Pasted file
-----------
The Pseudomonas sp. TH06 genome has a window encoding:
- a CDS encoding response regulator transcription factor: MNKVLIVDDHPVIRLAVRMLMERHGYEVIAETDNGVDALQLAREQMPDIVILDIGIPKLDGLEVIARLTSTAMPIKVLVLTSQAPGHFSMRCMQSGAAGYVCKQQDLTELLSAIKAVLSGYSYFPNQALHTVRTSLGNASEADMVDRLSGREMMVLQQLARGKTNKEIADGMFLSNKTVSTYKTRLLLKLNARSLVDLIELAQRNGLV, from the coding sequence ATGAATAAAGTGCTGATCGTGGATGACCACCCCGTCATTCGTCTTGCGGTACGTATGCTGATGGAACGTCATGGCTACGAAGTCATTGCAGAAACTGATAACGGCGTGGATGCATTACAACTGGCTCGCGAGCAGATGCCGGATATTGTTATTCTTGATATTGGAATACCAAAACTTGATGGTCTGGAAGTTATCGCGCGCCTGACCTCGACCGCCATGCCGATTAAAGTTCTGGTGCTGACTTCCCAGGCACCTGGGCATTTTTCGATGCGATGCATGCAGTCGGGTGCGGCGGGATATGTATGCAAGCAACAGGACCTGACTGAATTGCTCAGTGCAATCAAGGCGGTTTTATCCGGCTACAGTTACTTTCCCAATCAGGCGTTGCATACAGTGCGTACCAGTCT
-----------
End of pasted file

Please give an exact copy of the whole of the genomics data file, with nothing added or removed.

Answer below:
The Pseudomonas sp. TH06 genome has a window encoding:
- a CDS encoding response regulator transcription factor: MNKVLIVDDHPVIRLAVRMLMERHGYEVIAETDNGVDALQLAREQMPDIVILDIGIPKLDGLEVIARLTSTAMPIKVLVLTSQAPGHFSMRCMQSGAAGYVCKQQDLTELLSAIKAVLSGYSYFPNQALHTVRTSLGNASEADMVDRLSGREMMVLQQLARGKTNKEIADGMFLSNKTVSTYKTRLLLKLNARSLVDLIELAQRNGLV, from the coding sequence ATGAATAAAGTGCTGATCGTGGATGACCACCCCGTCATTCGTCTTGCGGTACGTATGCTGATGGAACGTCATGGCTACGAAGTCATTGCAGAAACTGATAACGGCGTGGATGCATTACAACTGGCTCGCGAGCAGATGCCGGATATTGTTATTCTTGATATTGGAATACCAAAACTTGATGGTCTGGAAGTTATCGCGCGCCTGACCTCGACCGCCATGCCGATTAAAGTTCTGGTGCTGACTTCCCAGGCACCTGGGCATTTTTCGATGCGATGCATGCAGTCGGGTGCGGCGGGATATGTATGCAAGCAACAGGACCTGACTGAATTGCTCAGTGCAATCAAGGCGGTTTTATCCGGCTACAGTTACTTTCCCAATCAGGCGTTGCATACAGTGCGTACCAGTCT